Coronado PST – Personal H-Alpha Solar Telescope

by Tammy Plotner on July 29, 2008

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Coronado PST - Courtesy of <a href=\"http://www.optcorp.com\" target=\"blank\">OPT</a>Are you interested in taking an in-depth look at our nearest star in a specific wavelength of light? H-alpha has a wavelength of 656.281 nanometers and is visible in the red part of the electromagnetic spectrum. A hydrogen-alpha filter is an optical filter designed to transmit a narrow bandwidth of light generally centered on the H-alpha wavelength. These special filters are great, but they are difficult to use because of temperature and f-ratio requirements… not to mention expense! If you’ve ever been curious as to whether or not a Coronado PST was worth the price, then follow along.

At around $500, the Coronado Personal Solar Telescope isn’t an investment you take lightly for such limited use. Because almost all telescopes and binoculars can be outfitted with a relatively inexpensive white light solar filter, it’s almost an extravagance to view in this manner – or is it? For those who are able to afford specific Ha filters to fit their existing refractor telescopes, the luxury provides an incredible wealth of details unseen in white light – but also opens up a world of over-heating and sensitive adjustments. It’s a scary thought to trust your permanent vision to a tiny piece of glass, but human curiosity is what it is. There are those of us who want and need more…

So enter the Coronado H-Alpha Personal Solar Telescope. For years I’ve wanted to get my hands on an h-alpha solar filter and the thought of having a dedicated solar telescope was simply too good to pass up. The refractor telescopes I own were meant for nighttime viewing and I knew this milled aluminum beauty was meant for only one thing – the Sun. But would this amazingly small little gold telescope give me everything that I had hoped for? All I needed was a sunny day…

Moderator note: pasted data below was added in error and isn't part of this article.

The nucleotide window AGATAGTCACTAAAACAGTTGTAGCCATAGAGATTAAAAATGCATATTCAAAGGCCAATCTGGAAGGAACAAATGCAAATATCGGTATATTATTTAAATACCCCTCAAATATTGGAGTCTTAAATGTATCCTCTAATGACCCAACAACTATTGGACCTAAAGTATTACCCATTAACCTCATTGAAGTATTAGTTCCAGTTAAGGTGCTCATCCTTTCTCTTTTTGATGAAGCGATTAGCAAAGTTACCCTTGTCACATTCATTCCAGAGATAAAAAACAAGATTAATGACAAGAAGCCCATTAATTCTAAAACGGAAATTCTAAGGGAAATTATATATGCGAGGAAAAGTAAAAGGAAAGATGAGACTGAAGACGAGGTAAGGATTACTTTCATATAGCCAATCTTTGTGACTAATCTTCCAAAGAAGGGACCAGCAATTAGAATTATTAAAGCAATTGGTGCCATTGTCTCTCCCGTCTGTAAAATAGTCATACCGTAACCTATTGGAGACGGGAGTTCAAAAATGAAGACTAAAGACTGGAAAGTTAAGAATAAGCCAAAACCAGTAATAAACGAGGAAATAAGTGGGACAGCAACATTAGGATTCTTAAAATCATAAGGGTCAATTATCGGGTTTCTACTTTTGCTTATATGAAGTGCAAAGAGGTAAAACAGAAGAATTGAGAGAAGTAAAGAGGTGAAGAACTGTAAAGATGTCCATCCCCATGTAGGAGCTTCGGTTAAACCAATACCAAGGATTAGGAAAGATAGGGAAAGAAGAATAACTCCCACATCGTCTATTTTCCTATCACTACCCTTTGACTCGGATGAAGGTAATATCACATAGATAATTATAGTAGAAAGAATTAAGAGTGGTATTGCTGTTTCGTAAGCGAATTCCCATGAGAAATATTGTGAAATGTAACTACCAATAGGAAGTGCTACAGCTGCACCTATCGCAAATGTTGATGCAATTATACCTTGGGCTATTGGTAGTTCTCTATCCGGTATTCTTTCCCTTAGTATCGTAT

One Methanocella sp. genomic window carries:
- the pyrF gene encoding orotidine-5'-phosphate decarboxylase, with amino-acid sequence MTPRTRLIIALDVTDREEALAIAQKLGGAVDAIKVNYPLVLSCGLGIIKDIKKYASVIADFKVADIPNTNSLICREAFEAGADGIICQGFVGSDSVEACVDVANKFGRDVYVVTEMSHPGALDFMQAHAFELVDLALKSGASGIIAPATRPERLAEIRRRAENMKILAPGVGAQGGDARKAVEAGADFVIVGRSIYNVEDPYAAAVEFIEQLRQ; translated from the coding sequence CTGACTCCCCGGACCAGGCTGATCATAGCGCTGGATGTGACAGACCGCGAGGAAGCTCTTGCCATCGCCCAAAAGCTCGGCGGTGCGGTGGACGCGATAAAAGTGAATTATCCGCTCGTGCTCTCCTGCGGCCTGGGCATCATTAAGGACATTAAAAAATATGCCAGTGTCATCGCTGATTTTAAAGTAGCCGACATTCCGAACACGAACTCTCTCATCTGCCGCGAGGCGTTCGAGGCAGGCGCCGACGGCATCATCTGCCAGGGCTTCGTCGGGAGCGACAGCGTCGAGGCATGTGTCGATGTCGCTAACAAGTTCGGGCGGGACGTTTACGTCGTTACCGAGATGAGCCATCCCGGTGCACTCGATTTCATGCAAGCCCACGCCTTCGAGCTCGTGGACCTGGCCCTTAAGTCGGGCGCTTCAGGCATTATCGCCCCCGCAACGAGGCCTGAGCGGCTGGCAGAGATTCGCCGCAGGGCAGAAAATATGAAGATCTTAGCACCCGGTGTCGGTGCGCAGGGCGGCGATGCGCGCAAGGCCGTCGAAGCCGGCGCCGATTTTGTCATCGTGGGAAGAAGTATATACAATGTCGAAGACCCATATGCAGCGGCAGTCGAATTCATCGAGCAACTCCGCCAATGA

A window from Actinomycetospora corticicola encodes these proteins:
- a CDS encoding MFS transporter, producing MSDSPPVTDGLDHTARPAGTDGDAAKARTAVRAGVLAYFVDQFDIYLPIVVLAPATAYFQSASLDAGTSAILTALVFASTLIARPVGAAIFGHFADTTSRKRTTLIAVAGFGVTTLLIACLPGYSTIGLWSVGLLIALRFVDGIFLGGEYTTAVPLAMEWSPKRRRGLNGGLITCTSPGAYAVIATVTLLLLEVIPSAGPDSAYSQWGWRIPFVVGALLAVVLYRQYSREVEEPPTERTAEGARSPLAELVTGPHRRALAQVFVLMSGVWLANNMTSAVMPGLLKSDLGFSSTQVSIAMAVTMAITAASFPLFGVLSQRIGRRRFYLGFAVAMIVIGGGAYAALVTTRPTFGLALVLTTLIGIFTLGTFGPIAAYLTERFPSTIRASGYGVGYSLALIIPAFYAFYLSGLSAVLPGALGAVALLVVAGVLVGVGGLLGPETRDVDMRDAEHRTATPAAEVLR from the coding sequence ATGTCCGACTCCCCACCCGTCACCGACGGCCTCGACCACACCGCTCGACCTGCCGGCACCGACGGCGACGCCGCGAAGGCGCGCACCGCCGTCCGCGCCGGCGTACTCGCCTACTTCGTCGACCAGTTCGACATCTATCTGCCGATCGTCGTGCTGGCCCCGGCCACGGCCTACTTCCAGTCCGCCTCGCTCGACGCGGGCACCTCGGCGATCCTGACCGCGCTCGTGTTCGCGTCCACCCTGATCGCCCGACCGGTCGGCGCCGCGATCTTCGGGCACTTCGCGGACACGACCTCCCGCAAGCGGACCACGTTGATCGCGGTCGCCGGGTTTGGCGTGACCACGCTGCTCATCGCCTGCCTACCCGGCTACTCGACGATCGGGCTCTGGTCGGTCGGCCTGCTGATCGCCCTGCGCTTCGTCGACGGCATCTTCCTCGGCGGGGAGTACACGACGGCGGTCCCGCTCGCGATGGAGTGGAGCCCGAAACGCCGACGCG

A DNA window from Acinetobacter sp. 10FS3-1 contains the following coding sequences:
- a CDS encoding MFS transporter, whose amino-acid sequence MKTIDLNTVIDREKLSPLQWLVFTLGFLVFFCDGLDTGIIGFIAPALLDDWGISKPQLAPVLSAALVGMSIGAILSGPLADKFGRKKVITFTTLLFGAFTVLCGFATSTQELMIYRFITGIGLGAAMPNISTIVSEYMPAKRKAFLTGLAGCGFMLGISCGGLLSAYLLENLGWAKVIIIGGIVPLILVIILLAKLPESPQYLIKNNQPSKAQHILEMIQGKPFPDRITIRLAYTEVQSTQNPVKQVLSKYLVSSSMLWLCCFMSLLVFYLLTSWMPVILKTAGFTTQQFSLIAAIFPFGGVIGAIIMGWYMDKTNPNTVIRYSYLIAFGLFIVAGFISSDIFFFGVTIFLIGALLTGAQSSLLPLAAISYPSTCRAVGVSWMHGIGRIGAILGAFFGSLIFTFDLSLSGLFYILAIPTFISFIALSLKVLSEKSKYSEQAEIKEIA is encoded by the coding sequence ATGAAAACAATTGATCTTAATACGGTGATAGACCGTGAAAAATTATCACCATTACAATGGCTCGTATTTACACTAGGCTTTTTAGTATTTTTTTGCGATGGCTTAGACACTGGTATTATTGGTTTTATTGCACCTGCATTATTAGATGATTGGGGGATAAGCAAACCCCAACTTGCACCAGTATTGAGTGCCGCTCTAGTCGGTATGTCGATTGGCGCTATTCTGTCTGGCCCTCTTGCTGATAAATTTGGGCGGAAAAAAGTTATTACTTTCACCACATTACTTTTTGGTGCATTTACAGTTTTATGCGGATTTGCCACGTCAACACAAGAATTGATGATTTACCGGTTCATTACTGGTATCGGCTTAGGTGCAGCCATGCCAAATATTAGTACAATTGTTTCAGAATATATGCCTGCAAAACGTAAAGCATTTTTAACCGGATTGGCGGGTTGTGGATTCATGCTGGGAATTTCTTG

Setting up a Coronado PST was everything it was promised to be. It is no more difficult to use than a spotting scope and the built-in “Sun Finder” is definitely a bit easier than using the shadow-aim method. Happy as a little clam, I draped a black towel over my head and bent to the eyepiece. I kept sliding the focus up and down, but was met with nothing but a rotten, blurry image. Where’s this great solar telescope, huh? Where’s the excitement? I was disapointed at first.

But it wasn’t the telescope’s fault… It was mine.

PST Image - Lorenzo Mezzimi

PST Image - Lorenzo Mezzimi

What I had forgotten about was using an h-alpha telescope wasn’t the same as using an astronomical refractor. Because solar features that are visible in h-alpha light are moving at high velocities, you “tune” rather than focus the image. Duh! Once I caught on to sensitive adjustments, a whole new world opened up right before my eyes. Where I had once seen the Sun with a crisp, razor sharp edge, I now saw the soft glow of the chromosphere. White light (depending on which filter I used) gave the Sun a blue-white or flat yellow appearance – but now it glows vibrant red and the chromosphere is like a network of fine lace that covers the entire surface! Tiny streamers of material would show here and there and the appearance of looking at something “living” was incomparable. There’s clouds of gas up there!

Over a period of several months, the Coronado PST and I have done a lot of exploring. I’ve learned to identify plages and fibrils. I’ve seen prominences and filaments. What sunspots there are have taken on a whole new dimension. The PST has awakened my curiosity to what can be observed with even more sophisticated equipment! Was it worth what it cost?

Every last cent…

Note to Readers: The Coronado Personal Solar Telescope used for this review was purchased at Oceanside Photo and Telescope – an exclusive Coronado dealer.

About 

Tammy is a professional astronomy author, President Emeritus of Warren Rupp Observatory and retired Astronomical League Executive Secretary. She’s received a vast number of astronomy achievement and observing awards, including the Great Lakes Astronomy Achievement Award, RG Wright Service Award and the first woman astronomer to achieve Comet Hunter's Gold Status.

Jeff July 29, 2008 at 2:40 PM

With an H-alpha scope you can see the happenings on the most dynamic object you can view through a telescope. The Sun is different everyday. You can watch it change over minutes. And right now it’s relatively quiet. As for the price? You can use it every clear day. Think about it. Compared to nighttime observing, you get far more use (or potential use).

If you think the view is good through the PST, get hooked and look through a Maxscope 60 or my friend’s double stacked Maxscope 90 with a binoviewer!